Cool Tool: the Customer Service Rep and frequent flier miles

Believe it or not… customer service is still functioning, as are frequent flier miles. Jon and I are headed to London and Sweden and have saved up a ridiculous number of American Airlines frequent flier miles to make the journey to our friends’ wedding this summer. According to this previous blog entry, I had overstrategized the grand plan where we would get to London on 60K miles per person but not to Sweden, but we would fly Ryanair (for .01 euro cents! plus taxes) from local London airport to airport an hour outside Stockholm, then take a train to Gottenburg for the wedding. On the return trip, we would fly from an airport an hour outside Gottenburg on Ryanair back to London, then catch the 1.5 hour bus that travels among London’s airports to Heathrow, and catch our flight back to Dulles. Yeesh.

The key to using frequent flier miles is to get flights booked as early as possible, so you can use the minimum amount of vacation days (five) sandwiched between two weekends to make it a 9-day trip (this is all assuming I have a job by August). So our first strategy was to minimize vacation time taken. Of course, as the layoff and other issues crept up, we put the purchasing  on hold for a while, and lost the seats returning from London unless we forked over another 60K miles each or stayed in London until late September. I started all over searching online trying to find flights with frequent flier to Europe, plugging in every hub that American flew to. Could we fly in and out of Frankfurt? Zurich? Even those were completely booked. Turns out I could get us as close as Moscow on the dates we wanted, even though I stopped going to Russian class, but then it would cost nearly $800 just to get from Moscow to Stockholm on some random Russian airline, which would render the whole point of using miles useless. Or, we could switch our dates to arrive into London the day of the wedding at 6:30am, hope that we are on time, jump onto a 9:30am flight to Stockholm, then get a train to Gottenburg and get dressed in the cab on the way to the wedding.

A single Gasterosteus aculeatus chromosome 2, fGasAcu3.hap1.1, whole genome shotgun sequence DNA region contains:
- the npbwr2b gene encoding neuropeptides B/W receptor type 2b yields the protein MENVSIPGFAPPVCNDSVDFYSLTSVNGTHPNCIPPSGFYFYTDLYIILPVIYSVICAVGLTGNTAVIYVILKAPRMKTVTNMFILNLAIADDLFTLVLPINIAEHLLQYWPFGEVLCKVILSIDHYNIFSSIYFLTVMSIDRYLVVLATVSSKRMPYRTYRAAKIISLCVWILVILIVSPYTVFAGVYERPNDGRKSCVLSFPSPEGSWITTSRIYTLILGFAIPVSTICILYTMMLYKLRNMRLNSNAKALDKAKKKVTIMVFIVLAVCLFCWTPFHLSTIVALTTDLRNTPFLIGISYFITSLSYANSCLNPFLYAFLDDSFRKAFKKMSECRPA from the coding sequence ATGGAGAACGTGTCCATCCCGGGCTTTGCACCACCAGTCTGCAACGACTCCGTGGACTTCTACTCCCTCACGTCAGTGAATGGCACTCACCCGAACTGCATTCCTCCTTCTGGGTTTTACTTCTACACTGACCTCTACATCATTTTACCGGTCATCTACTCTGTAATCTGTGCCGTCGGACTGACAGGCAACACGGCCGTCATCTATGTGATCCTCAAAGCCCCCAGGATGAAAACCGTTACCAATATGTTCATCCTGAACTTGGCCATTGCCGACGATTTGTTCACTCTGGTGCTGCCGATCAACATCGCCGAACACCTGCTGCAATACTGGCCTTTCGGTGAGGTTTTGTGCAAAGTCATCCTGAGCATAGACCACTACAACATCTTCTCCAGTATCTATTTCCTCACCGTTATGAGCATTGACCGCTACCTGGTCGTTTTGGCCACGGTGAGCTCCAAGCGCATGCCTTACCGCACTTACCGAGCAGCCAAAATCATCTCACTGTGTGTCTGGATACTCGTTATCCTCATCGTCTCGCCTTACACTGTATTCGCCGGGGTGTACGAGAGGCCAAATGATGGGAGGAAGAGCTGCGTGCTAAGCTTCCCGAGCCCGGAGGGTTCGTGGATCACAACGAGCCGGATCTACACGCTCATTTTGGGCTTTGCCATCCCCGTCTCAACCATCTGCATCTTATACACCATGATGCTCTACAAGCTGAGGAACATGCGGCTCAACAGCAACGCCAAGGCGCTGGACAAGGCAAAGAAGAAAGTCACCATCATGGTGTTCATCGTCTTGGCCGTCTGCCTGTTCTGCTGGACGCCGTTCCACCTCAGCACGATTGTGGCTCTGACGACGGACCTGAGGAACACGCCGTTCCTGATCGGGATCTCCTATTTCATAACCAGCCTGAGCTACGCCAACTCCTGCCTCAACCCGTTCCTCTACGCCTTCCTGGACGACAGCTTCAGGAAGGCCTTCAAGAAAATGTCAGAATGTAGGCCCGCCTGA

Surprisingly, Jon is extremely patient when it comes to making phone calls, whereas I have developed a weird twitch whenever the phone rings for me. After chatting with American Airlines for a while, very friendly, very patiently, he managed to score us not only the flight to London on the date we wanted, he also got us flights TO STOCKHOLM ON THE SAME FREQUENT FLIER MILES through a partnership with British Airways. On the return, we would fly from Stockholm to Helsinki to JFK on the date we requested, then on a shuttle flight back to Washington National. We could even take the metro back home. The booking gives us a leisurely four days to enjoy London and a week to drive around Sweden, plus attend the wedding.

When Jon came to meet me in Paris, he managed to book a several-legged trip on just 40,000 miles (American Airlines, too) which took him from Los Angeles to Paris, then Paris to JFK for Christmas with my family for a few days, then back to L.A. I, not realizing you could book a trip in such a way, had purchased a round-trip from JFK to Paris and back, then a separate trip from LA to JFK and back. Apparently, and I would suspect other airlines may do the same, you can use the same miles to travel around the different hubs of the world as long as you return to the same origin. So go fly somewhere fun before frequent flier miles become obsolete, like free checked luggage and peanuts.



Filed under Cool Tools

2 responses to “Cool Tool: the Customer Service Rep and frequent flier miles

  1. John D

    Holy crap! Can Jon book my frequent-flier mile trips from now on?? Or maybe he should start a service to do this.

  2. John D

    Btw, off-topic but a cool travelogue of a train trip from Vienna to Pyongyang:

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